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Using あまりに(も) in a sentence with 過ぎる, is it redundant because they both mean too much/excessive?

In the following example stolen from Lukman (thank you), does the sentence change if you drop the あまりに Ex: 料理にあまりに時間がかかりすぎる。 Cooking takes up too much time.

  • +1 Great question. I've always thought (read: "felt") that it was redundant. That's why I hardly ever use あまりにも. That's why my knowledge of it as grammar is shaky at best. – istrasci Sep 15 '11 at 14:18
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あまりに(も) strengthens the degree of exceeding, but probably it does not make much difference. One important property of this kind of adverbs is to compensate the head-finalness of Japanese. In Japanese, the head of a phrase comes at the end of it. Therefore, as is often pointed out, you cannot tell whether a clause is going to be negated or not, interrogative or not, etc. until you reach the end of the clause. You cannot position the head in the front, but adverbs can be positioned in the front, and if a particular adverb shows concord with a particular head, then that will give you a clue before you reach the end of a clause. In case of あまりに, it often matches すぎる (but not necessary require the existence of it)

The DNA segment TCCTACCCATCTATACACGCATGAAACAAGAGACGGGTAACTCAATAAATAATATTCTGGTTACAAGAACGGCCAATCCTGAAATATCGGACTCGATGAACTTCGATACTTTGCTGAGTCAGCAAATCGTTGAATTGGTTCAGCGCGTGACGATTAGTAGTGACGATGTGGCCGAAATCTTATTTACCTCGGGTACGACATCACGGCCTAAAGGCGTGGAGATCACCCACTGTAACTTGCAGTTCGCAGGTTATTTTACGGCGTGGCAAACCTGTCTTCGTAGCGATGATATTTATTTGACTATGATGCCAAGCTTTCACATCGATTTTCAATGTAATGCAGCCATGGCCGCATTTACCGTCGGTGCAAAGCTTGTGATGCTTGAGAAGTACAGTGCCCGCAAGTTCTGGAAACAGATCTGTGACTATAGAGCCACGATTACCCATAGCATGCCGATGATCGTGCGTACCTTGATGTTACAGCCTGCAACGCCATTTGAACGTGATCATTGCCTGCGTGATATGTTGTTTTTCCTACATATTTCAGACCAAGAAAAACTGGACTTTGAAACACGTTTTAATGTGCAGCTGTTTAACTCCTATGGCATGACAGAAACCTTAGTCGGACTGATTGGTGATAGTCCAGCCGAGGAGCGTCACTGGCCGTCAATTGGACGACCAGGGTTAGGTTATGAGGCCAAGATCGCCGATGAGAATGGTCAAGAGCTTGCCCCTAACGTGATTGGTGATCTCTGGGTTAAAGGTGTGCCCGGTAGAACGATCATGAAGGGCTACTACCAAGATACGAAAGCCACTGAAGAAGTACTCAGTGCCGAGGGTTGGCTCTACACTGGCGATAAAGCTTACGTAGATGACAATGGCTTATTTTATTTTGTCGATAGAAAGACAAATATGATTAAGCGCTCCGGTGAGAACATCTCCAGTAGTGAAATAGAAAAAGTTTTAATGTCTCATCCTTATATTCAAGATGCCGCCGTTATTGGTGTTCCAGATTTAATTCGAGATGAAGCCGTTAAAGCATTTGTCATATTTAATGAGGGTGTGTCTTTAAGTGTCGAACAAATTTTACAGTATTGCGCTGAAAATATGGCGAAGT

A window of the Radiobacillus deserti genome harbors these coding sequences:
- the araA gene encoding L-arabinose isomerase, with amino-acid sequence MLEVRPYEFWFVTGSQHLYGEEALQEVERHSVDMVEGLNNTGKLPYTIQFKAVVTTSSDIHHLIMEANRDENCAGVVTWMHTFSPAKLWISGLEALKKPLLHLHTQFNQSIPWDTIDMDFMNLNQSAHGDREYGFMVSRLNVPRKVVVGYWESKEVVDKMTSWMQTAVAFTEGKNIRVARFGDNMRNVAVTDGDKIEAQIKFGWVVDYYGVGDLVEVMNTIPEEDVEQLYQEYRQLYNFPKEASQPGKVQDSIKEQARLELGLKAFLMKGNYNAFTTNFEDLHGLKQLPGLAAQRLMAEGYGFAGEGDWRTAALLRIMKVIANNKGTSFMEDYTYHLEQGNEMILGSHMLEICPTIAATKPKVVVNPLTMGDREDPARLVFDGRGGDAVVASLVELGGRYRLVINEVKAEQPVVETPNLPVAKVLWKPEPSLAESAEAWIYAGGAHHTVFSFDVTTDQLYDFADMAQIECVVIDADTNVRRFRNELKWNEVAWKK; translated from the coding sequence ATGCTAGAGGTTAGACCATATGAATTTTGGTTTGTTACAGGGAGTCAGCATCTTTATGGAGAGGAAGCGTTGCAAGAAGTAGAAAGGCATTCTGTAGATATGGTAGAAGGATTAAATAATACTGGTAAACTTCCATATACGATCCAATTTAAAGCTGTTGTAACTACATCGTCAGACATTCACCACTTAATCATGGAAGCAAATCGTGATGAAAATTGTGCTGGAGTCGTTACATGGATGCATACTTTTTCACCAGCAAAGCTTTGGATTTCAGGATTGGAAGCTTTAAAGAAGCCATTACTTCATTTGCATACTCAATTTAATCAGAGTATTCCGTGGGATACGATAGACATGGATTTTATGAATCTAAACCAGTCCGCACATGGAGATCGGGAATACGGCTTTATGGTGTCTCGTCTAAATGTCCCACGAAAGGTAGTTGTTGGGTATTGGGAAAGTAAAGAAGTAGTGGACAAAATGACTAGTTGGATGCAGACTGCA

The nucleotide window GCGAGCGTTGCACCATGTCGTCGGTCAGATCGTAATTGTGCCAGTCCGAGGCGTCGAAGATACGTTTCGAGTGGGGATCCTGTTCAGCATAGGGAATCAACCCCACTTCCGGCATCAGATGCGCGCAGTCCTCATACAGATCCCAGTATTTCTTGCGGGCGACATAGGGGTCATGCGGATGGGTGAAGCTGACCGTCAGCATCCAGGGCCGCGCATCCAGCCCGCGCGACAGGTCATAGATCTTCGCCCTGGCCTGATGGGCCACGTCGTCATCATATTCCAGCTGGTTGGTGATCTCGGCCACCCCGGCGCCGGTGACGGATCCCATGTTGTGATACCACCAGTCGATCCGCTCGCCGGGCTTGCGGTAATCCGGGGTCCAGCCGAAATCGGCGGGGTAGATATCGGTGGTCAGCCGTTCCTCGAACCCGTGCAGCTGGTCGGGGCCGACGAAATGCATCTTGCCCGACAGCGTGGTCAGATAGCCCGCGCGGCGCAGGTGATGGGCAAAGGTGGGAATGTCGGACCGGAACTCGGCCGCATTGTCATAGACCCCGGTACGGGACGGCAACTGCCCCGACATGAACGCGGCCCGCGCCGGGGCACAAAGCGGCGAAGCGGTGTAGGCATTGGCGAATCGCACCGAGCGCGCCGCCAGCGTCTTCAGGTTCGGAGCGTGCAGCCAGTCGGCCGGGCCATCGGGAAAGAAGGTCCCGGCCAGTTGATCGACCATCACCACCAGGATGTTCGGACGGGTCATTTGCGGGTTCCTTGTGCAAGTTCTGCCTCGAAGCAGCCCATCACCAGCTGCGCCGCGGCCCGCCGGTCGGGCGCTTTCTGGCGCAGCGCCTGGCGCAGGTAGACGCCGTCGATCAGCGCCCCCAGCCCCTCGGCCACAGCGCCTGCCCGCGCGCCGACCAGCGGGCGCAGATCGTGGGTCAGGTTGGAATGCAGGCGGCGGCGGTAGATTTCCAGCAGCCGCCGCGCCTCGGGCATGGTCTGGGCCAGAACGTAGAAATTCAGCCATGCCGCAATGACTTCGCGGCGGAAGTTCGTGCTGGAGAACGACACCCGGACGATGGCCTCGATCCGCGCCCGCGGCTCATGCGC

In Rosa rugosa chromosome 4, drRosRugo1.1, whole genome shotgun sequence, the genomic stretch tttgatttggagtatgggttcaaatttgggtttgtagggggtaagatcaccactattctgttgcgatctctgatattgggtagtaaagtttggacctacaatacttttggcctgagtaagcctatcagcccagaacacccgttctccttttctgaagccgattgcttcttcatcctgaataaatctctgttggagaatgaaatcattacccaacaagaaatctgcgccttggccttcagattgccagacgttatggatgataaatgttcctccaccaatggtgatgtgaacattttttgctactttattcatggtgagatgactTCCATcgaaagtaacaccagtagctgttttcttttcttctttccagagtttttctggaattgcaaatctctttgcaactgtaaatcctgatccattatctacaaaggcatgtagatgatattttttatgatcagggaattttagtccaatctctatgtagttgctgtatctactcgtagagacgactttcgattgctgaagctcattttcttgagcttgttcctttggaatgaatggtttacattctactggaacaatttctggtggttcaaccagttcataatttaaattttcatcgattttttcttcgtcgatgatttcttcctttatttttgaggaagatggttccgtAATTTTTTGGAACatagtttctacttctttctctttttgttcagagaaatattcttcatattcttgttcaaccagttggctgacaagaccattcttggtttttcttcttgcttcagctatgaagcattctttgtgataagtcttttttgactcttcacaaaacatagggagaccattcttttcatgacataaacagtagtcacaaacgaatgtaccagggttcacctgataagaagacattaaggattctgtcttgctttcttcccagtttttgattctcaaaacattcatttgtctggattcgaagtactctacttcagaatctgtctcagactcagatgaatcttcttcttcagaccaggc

料理にあまりに時間がかかりすぎる

so the moment あまりに is pronounced, you can tell that the clause will have the meaning of exceeding. Similarly けっして concords with negation, and はたして with interrogative.

料理はけっしておいしくない

料理ははたしておいしいのか

They function as giving clues to what type of sentence it is going to be before the end is reached.

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